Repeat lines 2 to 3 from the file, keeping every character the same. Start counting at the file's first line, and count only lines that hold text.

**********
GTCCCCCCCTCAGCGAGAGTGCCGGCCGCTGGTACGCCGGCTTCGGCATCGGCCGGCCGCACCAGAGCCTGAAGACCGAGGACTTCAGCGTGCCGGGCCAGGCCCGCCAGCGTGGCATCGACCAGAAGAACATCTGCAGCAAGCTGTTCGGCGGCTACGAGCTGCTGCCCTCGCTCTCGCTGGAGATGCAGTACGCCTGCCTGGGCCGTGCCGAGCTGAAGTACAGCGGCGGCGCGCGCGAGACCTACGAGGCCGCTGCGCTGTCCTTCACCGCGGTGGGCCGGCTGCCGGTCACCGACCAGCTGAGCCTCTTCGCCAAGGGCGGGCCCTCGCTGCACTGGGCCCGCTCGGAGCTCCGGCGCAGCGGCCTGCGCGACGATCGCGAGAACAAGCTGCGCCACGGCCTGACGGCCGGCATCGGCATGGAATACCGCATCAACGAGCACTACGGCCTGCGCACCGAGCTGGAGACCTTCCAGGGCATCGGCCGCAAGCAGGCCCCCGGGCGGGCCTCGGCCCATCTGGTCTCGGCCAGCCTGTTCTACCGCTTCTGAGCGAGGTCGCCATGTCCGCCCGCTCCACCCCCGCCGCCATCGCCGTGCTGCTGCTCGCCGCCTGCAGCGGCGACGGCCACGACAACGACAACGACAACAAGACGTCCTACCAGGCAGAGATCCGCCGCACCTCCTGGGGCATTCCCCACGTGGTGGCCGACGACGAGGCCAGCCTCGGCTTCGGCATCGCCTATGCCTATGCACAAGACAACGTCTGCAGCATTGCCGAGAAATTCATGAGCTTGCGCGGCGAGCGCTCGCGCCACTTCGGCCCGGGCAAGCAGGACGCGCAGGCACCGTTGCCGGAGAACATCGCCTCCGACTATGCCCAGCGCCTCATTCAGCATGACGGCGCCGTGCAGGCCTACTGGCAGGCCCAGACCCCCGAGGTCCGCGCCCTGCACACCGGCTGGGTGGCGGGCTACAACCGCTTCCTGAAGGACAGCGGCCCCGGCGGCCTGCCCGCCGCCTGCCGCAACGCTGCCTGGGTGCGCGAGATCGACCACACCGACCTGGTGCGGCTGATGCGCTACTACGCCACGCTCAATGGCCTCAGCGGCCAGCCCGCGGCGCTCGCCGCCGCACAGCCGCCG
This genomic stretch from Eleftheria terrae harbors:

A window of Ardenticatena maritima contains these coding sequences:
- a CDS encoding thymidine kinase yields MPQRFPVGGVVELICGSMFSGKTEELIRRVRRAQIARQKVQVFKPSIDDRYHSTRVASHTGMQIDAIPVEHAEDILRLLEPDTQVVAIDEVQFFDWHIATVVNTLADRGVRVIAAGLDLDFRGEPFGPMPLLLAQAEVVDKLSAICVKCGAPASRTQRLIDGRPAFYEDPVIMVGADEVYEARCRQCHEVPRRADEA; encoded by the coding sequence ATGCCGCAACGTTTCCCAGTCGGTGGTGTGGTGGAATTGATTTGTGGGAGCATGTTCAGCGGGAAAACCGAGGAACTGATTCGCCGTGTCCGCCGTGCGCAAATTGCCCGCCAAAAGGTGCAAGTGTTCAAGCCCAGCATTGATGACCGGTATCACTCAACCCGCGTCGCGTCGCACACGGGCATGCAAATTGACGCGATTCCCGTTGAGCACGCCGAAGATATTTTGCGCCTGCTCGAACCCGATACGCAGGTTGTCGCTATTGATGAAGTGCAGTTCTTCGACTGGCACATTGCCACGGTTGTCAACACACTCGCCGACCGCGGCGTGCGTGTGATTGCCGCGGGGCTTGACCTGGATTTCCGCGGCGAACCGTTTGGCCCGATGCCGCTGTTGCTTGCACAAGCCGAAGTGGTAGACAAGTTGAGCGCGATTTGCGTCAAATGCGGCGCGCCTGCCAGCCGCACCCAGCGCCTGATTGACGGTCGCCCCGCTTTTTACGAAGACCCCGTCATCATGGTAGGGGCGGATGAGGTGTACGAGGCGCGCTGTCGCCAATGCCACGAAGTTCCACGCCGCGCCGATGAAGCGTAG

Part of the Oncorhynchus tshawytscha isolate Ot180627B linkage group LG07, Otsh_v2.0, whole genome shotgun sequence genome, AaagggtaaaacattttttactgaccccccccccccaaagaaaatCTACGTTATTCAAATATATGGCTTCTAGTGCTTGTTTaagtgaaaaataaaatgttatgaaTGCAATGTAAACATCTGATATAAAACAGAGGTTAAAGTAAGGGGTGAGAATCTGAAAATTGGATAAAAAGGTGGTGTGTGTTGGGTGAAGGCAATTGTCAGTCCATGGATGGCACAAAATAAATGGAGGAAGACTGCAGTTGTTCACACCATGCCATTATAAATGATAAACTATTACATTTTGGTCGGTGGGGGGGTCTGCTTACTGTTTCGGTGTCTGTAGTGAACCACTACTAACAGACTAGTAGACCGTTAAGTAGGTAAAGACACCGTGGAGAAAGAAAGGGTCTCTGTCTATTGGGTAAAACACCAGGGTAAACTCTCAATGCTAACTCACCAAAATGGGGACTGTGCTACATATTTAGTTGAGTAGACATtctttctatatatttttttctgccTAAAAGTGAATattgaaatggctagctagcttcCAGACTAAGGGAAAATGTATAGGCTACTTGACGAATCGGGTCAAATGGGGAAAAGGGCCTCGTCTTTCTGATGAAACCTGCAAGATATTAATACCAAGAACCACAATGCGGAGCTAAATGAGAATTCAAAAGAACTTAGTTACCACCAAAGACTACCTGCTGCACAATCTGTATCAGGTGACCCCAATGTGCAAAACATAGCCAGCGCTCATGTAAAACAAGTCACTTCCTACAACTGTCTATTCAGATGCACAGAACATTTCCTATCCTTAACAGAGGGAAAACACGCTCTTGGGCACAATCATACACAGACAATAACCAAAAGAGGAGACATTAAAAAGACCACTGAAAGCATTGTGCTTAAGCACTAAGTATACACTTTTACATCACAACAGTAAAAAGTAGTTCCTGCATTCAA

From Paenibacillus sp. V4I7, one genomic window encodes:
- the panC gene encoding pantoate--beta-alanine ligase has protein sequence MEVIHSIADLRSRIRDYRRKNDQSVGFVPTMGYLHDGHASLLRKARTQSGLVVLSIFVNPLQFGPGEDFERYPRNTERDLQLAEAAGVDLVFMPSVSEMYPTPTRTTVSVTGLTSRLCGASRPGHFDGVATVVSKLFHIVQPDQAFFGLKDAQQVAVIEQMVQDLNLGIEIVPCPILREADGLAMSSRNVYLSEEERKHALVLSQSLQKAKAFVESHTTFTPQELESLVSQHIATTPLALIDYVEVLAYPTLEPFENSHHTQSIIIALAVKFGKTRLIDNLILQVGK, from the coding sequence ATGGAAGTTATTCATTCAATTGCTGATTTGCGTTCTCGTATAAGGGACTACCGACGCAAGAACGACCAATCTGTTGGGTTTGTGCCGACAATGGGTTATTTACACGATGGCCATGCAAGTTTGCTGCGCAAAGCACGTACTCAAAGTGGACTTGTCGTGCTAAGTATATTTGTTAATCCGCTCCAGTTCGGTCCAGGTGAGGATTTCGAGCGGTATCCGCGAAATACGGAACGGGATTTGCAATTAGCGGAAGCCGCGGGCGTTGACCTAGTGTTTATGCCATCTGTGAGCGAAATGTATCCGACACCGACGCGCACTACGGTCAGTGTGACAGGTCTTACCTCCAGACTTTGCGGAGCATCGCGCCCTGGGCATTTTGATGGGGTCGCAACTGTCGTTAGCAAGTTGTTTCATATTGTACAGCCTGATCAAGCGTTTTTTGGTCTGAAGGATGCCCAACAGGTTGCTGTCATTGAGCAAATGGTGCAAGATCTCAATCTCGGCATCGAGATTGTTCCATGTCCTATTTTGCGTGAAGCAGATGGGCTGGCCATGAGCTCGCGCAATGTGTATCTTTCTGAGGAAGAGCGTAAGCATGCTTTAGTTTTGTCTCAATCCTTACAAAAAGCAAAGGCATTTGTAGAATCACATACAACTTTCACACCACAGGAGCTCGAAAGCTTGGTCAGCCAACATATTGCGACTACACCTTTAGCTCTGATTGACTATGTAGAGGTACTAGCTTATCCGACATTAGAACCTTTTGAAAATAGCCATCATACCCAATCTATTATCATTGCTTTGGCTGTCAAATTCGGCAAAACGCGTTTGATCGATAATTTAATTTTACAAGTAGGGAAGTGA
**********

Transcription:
This genomic stretch from Eleftheria terrae harbors:

A window of Ardenticatena maritima contains these coding sequences: